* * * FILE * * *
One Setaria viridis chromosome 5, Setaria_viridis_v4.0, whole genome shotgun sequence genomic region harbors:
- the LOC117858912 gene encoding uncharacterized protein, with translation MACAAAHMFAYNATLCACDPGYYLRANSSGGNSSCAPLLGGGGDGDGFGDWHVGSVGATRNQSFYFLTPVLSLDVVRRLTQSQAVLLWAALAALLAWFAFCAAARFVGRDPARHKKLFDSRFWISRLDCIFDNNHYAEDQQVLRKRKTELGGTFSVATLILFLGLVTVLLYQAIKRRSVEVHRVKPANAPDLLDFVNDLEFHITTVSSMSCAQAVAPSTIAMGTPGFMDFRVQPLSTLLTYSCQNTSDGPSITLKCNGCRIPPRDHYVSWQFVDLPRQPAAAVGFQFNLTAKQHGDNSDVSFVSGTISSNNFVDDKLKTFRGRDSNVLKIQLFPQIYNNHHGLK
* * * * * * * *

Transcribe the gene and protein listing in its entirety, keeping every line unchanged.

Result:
One Setaria viridis chromosome 5, Setaria_viridis_v4.0, whole genome shotgun sequence genomic region harbors:
- the LOC117858912 gene encoding uncharacterized protein, with translation MACAAAHMFAYNATLCACDPGYYLRANSSGGNSSCAPLLGGGGDGDGFGDWHVGSVGATRNQSFYFLTPVLSLDVVRRLTQSQAVLLWAALAALLAWFAFCAAARFVGRDPARHKKLFDSRFWISRLDCIFDNNHYAEDQQVLRKRKTELGGTFSVATLILFLGLVTVLLYQAIKRRSVEVHRVKPANAPDLLDFVNDLEFHITTVSSMSCAQAVAPSTIAMGTPGFMDFRVQPLSTLLTYSCQNTSDGPSITLKCNGCRIPPRDHYVSWQFVDLPRQPAAAVGFQFNLTAKQHGDNSDVSFVSGTISSNNFVDDKLKTFRGRDSNVLKIQLFPQIYNNHHGLK